Manning makes his way over to the sidelines. Any players who are prone to make comments like "nobody wants to profile my ass" as they watch their team's leader get interviewed have long gone. Manning gives the impression that deep down he probably would rather not be a part of this article, nothing personal, but there are 50-something other players on the team, many of whom also spend a good deal of their free time working in the community. There's defensive back Jason Belser, one of 31 finalists for the 1999 NFL Man of the Year Award and spokesperson for "Belser Belts," a public service campaign designed to raise seat belt awareness in the Indianapolis community. There's tight end Bradford Banta, a regular volunteer at the Indiana School for the Blind whose participation in the "Making Waves" fund-raiser last year helped land the school a new swimming pool. And don't forget wide receiver Marvin Harrison, who personally delivered 88 Thanksgiving-day turkeys to needy families in his native city, Philadelphia. Manning would much rather focus on what the team is doing collectively. But he's a good guy, so he puts up with the queries.
Are professional athletes living up to their responsibilities as role models today?
"Obviously, this year has been a tough year for the NFL off the field, but there are so many positive things going on with NFL players that unfortunately don't get the attention they deserve," says Manning. "Players have camps for kids, players are visiting children in the hospital, they are starting charity foundations; unfortunately, you see most of the attention going to the negative things that have happened. But I still think the majority of players are doing the right thing in their communities. You don't like to see negative things happen, but you are dealing with a large amount of players coming from different backgrounds, so you can't control everybody."
Most players know the burden of being a role model and try to live up to it, he insists. "I do think when a player comes into this league, he feels a responsibility to represent the NFL, and that for the most part, players are doing a great job."
It's certainly clear that Manning takes his responsibility as a leader off the field as seriously as he takes his day job. In 1999 he founded the PeyBack Foundation, a not-for-profit organization that encourages success among disadvantaged youths. This year, Manning was appointed to the NCAA Foundation Board of Directors; coauthored with his father a family values book in a football book's jacket (Manning: A Father, His Sons, and a Football Legacy); and has made so many appearances at hospitals, fund-raisers and leadership conferences across the country that it appears he's running for public office. He might as well be. Peyton Manning seems to be on a crusade. He wants the job that so many jocks have flagrantly denied: he wants to be a role model.
"The things that I do off the field, I think all that does is reinforce what is really important in life," he says. "[Football] is extremely important, and we practice hard. But when you visit a sick child in a hospital—and we had this flag football game yesterday for these foster kids—it reinforces what is important in life. It makes you realize the third down against the Dolphins is not as important as you would think."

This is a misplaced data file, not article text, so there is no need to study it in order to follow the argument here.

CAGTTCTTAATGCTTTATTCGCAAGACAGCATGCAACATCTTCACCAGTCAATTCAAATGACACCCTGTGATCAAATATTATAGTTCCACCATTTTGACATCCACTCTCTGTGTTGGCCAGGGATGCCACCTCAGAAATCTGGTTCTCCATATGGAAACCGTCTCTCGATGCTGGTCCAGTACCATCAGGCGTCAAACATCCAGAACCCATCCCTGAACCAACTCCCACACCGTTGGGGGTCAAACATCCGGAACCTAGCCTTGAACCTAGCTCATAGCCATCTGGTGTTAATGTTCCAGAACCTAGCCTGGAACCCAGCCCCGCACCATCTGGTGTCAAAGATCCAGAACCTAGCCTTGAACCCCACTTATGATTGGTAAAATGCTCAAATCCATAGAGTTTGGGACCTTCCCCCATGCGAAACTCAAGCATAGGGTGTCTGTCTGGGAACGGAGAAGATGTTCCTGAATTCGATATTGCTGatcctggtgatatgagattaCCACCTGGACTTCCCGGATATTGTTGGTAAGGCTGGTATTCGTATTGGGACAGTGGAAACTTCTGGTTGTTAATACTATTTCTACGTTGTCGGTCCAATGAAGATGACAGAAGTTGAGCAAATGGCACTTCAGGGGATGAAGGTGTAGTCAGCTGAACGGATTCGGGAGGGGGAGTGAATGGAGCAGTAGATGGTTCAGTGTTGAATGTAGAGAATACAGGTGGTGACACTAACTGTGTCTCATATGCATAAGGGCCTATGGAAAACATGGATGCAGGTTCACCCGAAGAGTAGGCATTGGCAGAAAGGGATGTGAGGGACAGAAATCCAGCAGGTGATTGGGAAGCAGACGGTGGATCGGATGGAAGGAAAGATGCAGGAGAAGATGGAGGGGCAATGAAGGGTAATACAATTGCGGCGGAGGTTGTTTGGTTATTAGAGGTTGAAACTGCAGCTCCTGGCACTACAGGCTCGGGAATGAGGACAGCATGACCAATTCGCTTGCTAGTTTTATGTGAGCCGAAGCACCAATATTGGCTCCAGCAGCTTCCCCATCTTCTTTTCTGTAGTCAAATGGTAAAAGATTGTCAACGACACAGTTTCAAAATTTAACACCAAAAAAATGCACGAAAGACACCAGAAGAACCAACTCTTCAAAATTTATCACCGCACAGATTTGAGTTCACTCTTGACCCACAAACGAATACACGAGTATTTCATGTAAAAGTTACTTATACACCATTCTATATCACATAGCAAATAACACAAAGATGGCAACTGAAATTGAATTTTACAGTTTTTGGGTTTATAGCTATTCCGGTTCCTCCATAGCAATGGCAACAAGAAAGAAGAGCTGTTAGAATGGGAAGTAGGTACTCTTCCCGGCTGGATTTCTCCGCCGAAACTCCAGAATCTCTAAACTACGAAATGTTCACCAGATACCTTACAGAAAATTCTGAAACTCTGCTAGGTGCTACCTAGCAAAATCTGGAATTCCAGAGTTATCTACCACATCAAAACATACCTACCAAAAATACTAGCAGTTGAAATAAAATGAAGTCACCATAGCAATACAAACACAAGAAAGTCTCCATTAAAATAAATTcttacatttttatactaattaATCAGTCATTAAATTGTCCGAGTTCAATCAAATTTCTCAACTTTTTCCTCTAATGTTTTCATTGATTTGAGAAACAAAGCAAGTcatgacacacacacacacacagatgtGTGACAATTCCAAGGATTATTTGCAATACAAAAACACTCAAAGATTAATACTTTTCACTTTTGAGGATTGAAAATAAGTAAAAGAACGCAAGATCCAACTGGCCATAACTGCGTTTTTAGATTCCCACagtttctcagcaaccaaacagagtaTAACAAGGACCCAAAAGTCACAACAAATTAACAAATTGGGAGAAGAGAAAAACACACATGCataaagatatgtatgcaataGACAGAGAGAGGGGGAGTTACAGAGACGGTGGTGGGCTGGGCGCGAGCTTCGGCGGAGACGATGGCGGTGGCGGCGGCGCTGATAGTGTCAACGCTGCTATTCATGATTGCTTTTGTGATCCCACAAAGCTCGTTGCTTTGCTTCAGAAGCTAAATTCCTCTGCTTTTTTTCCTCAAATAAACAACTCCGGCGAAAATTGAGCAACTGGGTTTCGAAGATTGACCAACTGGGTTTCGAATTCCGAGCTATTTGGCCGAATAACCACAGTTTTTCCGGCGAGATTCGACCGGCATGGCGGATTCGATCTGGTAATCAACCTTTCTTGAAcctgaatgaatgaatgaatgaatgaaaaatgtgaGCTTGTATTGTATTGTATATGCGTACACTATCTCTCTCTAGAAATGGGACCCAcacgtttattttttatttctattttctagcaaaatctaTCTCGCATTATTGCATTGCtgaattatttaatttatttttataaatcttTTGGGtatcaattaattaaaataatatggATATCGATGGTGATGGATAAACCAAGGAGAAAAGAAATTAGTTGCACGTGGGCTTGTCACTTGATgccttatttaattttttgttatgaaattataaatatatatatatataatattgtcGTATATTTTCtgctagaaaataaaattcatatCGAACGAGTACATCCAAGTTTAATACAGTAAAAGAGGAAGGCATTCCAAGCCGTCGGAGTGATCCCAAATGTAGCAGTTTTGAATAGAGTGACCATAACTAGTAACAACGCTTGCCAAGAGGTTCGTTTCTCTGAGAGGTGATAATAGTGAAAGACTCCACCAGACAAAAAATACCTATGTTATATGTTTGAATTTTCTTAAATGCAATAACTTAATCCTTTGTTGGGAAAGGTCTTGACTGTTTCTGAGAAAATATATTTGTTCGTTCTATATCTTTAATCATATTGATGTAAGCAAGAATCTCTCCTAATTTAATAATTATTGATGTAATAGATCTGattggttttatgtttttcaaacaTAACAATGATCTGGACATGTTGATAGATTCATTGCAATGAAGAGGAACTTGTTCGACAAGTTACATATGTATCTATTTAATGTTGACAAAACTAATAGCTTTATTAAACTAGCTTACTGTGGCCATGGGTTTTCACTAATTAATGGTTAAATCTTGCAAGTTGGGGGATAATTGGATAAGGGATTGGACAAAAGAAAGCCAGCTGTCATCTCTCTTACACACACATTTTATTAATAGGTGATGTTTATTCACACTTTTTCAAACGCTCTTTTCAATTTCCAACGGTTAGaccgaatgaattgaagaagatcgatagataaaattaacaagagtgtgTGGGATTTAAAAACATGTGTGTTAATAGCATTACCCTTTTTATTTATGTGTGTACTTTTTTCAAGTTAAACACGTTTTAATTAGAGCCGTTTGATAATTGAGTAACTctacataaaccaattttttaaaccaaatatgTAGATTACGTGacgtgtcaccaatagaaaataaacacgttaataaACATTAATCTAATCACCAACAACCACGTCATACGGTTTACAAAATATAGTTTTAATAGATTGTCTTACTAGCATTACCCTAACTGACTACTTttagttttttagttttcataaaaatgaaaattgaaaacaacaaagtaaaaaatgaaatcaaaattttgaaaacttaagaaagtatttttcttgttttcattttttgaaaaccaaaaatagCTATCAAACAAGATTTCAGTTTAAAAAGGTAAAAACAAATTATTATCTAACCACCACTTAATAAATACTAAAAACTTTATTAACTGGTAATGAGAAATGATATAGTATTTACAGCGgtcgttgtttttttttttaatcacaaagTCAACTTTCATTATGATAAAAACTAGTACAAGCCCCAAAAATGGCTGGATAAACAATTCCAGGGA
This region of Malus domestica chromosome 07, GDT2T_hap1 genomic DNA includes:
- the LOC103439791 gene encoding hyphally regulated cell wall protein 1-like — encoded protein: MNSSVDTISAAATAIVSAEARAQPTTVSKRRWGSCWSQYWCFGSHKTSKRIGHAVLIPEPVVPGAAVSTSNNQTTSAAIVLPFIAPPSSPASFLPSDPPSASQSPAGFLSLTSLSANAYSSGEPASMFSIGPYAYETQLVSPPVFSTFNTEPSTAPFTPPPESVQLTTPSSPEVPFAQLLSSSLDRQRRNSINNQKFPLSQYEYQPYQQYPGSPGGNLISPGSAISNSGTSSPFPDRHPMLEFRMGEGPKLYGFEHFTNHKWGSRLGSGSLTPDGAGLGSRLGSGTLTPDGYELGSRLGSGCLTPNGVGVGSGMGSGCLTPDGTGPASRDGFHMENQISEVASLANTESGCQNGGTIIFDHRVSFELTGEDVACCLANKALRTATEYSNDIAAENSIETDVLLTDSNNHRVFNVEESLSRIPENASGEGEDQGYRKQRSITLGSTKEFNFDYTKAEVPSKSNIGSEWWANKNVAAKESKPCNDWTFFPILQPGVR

When did all of this role model business begin, anyway? When could we look at a player and saddle him with that tag? He's a role model, she's not; she's a role model, he's not.
Was Jim Thorpe a role model? Thorpe was the greatest athlete the world knew and that pretty much fit the role model bill at the beginning of the 20th Century.
How about Jesse Owens? Was he a role model? When he paraded his lightning-fast feet and dark pigment past Hitler at the 1936 Olympics in Berlin, was that something a role model does? No, that's something a hero does.
What about those old-timers from the 1960s, like Max McGee and Art Donovan, you see in NFL Films features on ESPN Classic? Are they role models? Yes and no. Since the off-the-field "trouble" they fondly recall seems relatively clean by today's low-bar standards (like the time former Green Bay Packer McGee had many beers and no sleep the night before a Super Bowl and went out and caught a record number of touchdown passes), they are relative saints. When Donovan, a former Baltimore Colt, appears on the Late Show with David Letterman and regales viewers with war stories, he comes across more as a guy you wish were your friend than a guy you wish were your mentor.
What about the past 10 years? Michael Jordan? Now we're really into complicated territory. With six national championships, Michael Jordan picked up where Jesse Owens began -- and athletes like Muhammad Ali continued—by slamdunking his way into the public consciousness. At the same time, with his sneaker contracts and commercials, he helped usher in the modern era of big-time endorsements and multi-channel sports networks. While he was a player, Jordan was the role model—the on- and off-the-field standard against which all other professional athletes were measured. Problem is, the more-is-more marketing rubric he set forth just doesn't seem like role model material anymore. We've become too media-savvy for that. Jordan himself seems to agree; he recently put an indefinite moratorium on picking up new endorsement contracts.